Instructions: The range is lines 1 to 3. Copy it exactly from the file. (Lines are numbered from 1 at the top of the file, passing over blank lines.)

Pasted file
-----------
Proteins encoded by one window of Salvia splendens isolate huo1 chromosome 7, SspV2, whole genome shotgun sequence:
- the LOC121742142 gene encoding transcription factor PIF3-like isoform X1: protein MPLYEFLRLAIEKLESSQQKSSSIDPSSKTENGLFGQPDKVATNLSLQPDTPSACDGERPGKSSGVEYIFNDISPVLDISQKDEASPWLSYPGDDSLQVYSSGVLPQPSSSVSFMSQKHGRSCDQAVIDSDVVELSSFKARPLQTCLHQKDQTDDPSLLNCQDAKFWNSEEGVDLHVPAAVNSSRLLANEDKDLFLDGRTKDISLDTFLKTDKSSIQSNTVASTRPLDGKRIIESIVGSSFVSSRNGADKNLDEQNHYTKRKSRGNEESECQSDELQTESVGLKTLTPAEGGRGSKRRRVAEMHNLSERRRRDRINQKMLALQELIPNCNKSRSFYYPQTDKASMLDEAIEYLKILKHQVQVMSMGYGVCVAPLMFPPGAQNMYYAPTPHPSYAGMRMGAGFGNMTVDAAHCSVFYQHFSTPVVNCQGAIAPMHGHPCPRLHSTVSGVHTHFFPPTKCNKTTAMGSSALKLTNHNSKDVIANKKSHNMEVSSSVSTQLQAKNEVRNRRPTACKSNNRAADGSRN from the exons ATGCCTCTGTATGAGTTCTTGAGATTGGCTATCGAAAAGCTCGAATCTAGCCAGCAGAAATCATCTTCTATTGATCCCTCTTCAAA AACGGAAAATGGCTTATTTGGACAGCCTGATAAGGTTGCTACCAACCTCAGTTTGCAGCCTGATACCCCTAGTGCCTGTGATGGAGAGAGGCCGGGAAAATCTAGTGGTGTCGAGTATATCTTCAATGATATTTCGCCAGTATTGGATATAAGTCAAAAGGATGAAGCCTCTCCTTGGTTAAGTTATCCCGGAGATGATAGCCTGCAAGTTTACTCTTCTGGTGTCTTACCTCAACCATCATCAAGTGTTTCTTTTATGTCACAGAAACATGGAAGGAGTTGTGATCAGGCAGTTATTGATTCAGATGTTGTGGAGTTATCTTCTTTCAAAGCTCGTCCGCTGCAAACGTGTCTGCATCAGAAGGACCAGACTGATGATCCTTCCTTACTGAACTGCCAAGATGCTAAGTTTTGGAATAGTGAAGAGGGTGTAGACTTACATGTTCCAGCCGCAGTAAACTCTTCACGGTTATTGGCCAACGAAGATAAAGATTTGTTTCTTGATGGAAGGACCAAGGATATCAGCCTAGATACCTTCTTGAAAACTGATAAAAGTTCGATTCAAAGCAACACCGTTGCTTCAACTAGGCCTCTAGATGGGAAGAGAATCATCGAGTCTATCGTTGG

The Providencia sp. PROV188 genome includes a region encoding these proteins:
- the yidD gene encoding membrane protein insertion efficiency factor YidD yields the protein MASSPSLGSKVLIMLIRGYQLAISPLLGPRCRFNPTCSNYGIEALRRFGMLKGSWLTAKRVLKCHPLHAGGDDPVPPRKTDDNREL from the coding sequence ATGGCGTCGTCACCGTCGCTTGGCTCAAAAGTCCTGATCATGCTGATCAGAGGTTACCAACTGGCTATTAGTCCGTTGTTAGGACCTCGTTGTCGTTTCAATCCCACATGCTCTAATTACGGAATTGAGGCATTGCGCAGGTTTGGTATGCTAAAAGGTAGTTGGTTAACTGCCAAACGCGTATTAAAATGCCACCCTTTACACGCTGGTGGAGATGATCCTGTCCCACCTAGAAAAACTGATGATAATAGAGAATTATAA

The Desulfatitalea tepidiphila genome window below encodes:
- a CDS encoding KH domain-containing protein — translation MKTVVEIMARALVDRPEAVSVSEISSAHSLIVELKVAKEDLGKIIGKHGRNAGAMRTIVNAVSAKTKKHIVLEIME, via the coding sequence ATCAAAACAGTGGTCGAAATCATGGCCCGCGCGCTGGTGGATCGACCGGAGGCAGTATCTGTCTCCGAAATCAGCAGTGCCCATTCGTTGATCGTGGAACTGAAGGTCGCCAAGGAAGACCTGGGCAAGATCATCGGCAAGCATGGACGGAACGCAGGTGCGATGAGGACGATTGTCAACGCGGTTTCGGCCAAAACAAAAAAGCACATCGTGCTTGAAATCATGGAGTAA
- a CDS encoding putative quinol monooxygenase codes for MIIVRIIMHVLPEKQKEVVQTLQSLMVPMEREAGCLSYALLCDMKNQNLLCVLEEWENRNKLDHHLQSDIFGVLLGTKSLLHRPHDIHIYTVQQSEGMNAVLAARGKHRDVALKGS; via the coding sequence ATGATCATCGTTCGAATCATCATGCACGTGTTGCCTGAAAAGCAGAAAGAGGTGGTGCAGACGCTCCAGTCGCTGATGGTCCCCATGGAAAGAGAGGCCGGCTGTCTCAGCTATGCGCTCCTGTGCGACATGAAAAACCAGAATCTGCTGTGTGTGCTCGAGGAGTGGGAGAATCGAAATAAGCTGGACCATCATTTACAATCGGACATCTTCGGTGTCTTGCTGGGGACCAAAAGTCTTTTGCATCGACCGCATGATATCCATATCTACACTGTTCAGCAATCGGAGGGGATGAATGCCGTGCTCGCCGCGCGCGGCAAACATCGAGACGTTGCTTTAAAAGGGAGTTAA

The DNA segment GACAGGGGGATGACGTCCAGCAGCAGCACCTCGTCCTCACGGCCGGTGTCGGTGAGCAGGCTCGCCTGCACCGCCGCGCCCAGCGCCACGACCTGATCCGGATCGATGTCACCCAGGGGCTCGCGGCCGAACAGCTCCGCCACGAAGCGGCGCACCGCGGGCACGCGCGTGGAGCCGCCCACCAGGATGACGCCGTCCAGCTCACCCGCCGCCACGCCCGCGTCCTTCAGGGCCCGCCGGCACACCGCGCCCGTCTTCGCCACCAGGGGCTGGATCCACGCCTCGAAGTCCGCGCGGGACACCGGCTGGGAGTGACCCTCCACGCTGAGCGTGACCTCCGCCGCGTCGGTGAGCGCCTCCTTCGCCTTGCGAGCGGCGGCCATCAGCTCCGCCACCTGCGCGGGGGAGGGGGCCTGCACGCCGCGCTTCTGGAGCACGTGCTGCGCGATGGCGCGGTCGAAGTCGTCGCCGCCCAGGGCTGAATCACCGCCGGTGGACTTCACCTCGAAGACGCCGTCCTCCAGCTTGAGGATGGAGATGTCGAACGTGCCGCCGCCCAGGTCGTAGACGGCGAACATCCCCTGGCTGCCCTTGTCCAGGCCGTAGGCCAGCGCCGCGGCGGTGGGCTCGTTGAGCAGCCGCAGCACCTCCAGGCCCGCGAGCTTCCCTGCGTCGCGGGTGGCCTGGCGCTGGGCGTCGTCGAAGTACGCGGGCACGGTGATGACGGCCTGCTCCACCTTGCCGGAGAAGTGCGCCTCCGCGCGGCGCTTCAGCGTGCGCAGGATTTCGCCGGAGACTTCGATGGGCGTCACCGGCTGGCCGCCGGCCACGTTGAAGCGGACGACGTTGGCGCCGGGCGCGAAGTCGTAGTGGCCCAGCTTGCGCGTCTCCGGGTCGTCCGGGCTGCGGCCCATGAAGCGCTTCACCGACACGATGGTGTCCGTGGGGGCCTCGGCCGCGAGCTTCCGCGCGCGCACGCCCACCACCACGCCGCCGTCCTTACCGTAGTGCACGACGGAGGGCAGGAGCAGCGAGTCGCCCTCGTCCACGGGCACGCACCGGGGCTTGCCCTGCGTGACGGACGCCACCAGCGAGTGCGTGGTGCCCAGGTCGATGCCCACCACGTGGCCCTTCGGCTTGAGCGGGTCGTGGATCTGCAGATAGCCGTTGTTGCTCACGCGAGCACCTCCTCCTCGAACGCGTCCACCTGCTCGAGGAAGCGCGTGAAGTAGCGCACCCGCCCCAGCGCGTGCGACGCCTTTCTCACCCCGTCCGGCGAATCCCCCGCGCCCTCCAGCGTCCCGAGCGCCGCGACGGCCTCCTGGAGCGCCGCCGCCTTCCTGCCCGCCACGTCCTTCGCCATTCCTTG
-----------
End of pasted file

Proteins encoded by one window of Salvia splendens isolate huo1 chromosome 7, SspV2, whole genome shotgun sequence:
- the LOC121742142 gene encoding transcription factor PIF3-like isoform X1: protein MPLYEFLRLAIEKLESSQQKSSSIDPSSKTENGLFGQPDKVATNLSLQPDTPSACDGERPGKSSGVEYIFNDISPVLDISQKDEASPWLSYPGDDSLQVYSSGVLPQPSSSVSFMSQKHGRSCDQAVIDSDVVELSSFKARPLQTCLHQKDQTDDPSLLNCQDAKFWNSEEGVDLHVPAAVNSSRLLANEDKDLFLDGRTKDISLDTFLKTDKSSIQSNTVASTRPLDGKRIIESIVGSSFVSSRNGADKNLDEQNHYTKRKSRGNEESECQSDELQTESVGLKTLTPAEGGRGSKRRRVAEMHNLSERRRRDRINQKMLALQELIPNCNKSRSFYYPQTDKASMLDEAIEYLKILKHQVQVMSMGYGVCVAPLMFPPGAQNMYYAPTPHPSYAGMRMGAGFGNMTVDAAHCSVFYQHFSTPVVNCQGAIAPMHGHPCPRLHSTVSGVHTHFFPPTKCNKTTAMGSSALKLTNHNSKDVIANKKSHNMEVSSSVSTQLQAKNEVRNRRPTACKSNNRAADGSRN from the exons ATGCCTCTGTATGAGTTCTTGAGATTGGCTATCGAAAAGCTCGAATCTAGCCAGCAGAAATCATCTTCTATTGATCCCTCTTCAAA AACGGAAAATGGCTTATTTGGACAGCCTGATAAGGTTGCTACCAACCTCAGTTTGCAGCCTGATACCCCTAGTGCCTGTGATGGAGAGAGGCCGGGAAAATCTAGTGGTGTCGAGTATATCTTCAATGATATTTCGCCAGTATTGGATATAAGTCAAAAGGATGAAGCCTCTCCTTGGTTAAGTTATCCCGGAGATGATAGCCTGCAAGTTTACTCTTCTGGTGTCTTACCTCAACCATCATCAAGTGTTTCTTTTATGTCACAGAAACATGGAAGGAGTTGTGATCAGGCAGTTATTGATTCAGATGTTGTGGAGTTATCTTCTTTCAAAGCTCGTCCGCTGCAAACGTGTCTGCATCAGAAGGACCAGACTGATGATCCTTCCTTACTGAACTGCCAAGATGCTAAGTTTTGGAATAGTGAAGAGGGTGTAGACTTACATGTTCCAGCCGCAGTAAACTCTTCACGGTTATTGGCCAACGAAGATAAAGATTTGTTTCTTGATGGAAGGACCAAGGATATCAGCCTAGATACCTTCTTGAAAACTGATAAAAGTTCGATTCAAAGCAACACCGTTGCTTCAACTAGGCCTCTAGATGGGAAGAGAATCATCGAGTCTATCGTTGG

The Providencia sp. PROV188 genome includes a region encoding these proteins: